Participants have been drawn from across our members and include people who have been in past community shows including Flashes, The Events, The Trial, Turning a Little Further and The Brolly Project, as well as people who have never taken part in a workshops at the Young Vic before.

Find out more about Taking Part and follow @YVTakingPart for all the latest Schools, Young People and Two Boroughs activities, including our Cut Cart story collecting day.

★★★★ for Joe Hill-Gibbins’ Measure for Measure

YVic-MfM-2881

The reviews are coming in for Measure for Measure. Read below to find out what the critics think and click here to see the amazing audience response so far.

★★★★
“A fast and furious staging – elusive, slippery and unshiftingly dark”
The Observer – read the full review here.

★★★★
“There are no half measures in Joe Hill-Gibbins’ radical version… an astonishing Romola Garai”
The Guardian – read the full review here

★★★★
“The most scabrously funny take I’ve seen on Shakespeare’s profound comedy… Romola Garai in wonderfully impassioned form”
Independent – read the full review here

★★★★
“Joe Hill-Gibbins is the perfect director to tackle Measure for Measure… side-splittingly funny… Romola Garai shines”
Time Out – read the full review here

★★★★
“A bold, wildly unorthodox staging with an audacious aesthetic”
Financial Times – read the full review here

★★★★
“Designer Miriam Buether creates…  a brilliant visual metaphor”
What’s On Stage – read the full review here

★★★★
“A radical Young Vic production”
The Arts Desk – read the full review here

★★★★
“Joe Hill-Gibbins is a madcap arch provocateur”
Sunday Times

★★★★
“Electrifying… riveting theatre”
Metro

“A characteristically take-no-prisoners production from a directorial iconoclast”
New York Times – read the full review here.

“Director Joe Hill-Gibbins offers a bold, anarchic take. Fresh, strange and irreverent.”
Evening Standard

Measure for Measure runs at the YV until 14 Nov. For more info and to book tickets, go to: www.youngvic.org/whats-on/measure-for-measure
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In the press:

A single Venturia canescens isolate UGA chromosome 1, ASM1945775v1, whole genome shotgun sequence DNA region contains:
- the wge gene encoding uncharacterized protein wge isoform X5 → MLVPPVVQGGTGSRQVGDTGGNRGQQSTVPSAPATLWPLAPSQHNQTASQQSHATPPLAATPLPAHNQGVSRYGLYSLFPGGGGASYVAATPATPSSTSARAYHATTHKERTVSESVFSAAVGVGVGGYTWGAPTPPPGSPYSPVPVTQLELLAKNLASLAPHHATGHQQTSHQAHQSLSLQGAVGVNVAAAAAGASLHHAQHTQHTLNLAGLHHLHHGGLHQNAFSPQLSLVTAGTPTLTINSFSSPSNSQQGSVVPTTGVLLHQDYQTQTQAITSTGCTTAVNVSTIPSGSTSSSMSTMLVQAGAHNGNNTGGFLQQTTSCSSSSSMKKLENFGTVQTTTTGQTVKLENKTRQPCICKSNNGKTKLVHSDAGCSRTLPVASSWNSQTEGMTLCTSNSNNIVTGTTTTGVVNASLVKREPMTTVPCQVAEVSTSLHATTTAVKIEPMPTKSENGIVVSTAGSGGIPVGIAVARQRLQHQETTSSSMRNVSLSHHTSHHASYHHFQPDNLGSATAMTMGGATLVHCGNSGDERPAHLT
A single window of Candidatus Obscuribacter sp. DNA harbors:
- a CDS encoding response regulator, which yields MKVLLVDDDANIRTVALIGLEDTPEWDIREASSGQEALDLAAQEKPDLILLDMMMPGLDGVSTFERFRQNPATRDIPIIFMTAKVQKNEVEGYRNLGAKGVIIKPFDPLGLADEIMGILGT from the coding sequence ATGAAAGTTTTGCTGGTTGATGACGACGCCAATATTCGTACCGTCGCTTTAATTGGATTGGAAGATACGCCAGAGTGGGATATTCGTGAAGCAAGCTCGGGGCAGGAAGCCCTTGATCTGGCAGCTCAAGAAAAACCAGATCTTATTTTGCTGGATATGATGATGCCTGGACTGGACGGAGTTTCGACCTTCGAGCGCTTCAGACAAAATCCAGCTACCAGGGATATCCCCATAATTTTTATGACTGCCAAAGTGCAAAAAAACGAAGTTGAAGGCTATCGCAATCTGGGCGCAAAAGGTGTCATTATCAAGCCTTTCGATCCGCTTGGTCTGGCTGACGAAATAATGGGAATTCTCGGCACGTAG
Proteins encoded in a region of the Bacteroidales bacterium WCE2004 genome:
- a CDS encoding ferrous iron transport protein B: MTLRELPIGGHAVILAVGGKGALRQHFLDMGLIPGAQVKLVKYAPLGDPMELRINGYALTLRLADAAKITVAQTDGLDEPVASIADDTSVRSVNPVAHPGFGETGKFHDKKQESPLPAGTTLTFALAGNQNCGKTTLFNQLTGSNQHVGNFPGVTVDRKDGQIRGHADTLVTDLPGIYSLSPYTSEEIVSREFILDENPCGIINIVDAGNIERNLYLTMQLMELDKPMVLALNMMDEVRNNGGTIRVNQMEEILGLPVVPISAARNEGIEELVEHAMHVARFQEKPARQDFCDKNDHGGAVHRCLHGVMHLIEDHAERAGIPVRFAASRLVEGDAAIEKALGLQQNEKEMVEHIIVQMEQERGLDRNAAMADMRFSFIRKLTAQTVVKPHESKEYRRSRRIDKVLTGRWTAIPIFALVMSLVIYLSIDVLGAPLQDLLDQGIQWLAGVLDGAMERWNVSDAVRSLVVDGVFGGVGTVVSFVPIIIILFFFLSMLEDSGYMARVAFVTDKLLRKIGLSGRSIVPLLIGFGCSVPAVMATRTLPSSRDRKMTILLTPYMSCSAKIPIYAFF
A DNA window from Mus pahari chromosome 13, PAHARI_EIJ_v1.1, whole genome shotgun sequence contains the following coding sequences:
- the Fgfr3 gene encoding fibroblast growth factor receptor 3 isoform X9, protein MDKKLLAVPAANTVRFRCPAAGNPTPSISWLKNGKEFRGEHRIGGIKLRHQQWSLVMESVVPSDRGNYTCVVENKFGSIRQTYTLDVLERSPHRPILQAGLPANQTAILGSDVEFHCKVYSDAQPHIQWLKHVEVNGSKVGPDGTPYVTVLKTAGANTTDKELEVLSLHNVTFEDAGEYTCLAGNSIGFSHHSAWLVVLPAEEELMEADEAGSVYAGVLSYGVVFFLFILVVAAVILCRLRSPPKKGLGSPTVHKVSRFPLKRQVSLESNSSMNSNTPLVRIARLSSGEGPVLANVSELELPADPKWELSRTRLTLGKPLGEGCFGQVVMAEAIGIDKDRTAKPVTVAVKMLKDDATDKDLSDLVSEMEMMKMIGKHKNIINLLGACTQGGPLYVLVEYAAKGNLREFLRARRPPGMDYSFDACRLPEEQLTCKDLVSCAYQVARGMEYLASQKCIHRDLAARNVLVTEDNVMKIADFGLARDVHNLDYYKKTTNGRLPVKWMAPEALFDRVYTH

Joe Hill-Gibbins talks to The Independent on Sunday about the appeal of Measure for Measure

11 Questions with the cast of Sizwe Banzi is Dead – Sibusiso Mamba

SizweBanzi_imageRichardHubertSmith-7438After a sell-out run last year, Sibusiso Mamba returns to the Young Vic to play Sizwe Banzi in Matthew Xia’s production of Sizwe Banzi is Dead. Here are his answers to our 11 Questions…

Can you describe your character in Sizwe Banzi is Dead in three words?
Scared, optimistic and defiant. 

If you had to pick a favourite line from the play, which one would it be and why?
‘You must understand one thing, we own nothing but ourselves, this world and its laws allows us nothing, except ourselves.’ Because it says so much about the human spirit and our ability to see beyond current circumstances, whatever they may be.

What is your favourite play (seen, read or worked on)?
The Tempest by William Shakespeare.

What is your favourite midnight snack?
Chicken wings. Or anything with chicken.

What is your favourite word?
Yes.

If you could be in a room full of any one thing, what would it be?
Laughter

Favourite holiday you’ve ever been on?
New Year’s Eve in Corsica.

Favourite city and why?
Manzini. It’s a tiny city in the centre of Swaziland. It’s where I was born and where I grew up. It holds so many precious memories and it was the cradle of all my hopes and dreams. Although, it must be said that I am falling in love with London all over again!

Dogs or cats?
It used to be dogs but now cats are working their way into my heart.

What is your favourite song?
Following the Light by Jonathan Butler.

If you could have any one supernatural power which would you choose and why?
To be able to travel at the speed of thought. Wouldn’t it be nice to want to be some place and a thought later, you’re there!

Sizwe Banzi is Dead is on now until 15 March at the Young Vic. Returns available in person/by phone. Click here to find out more.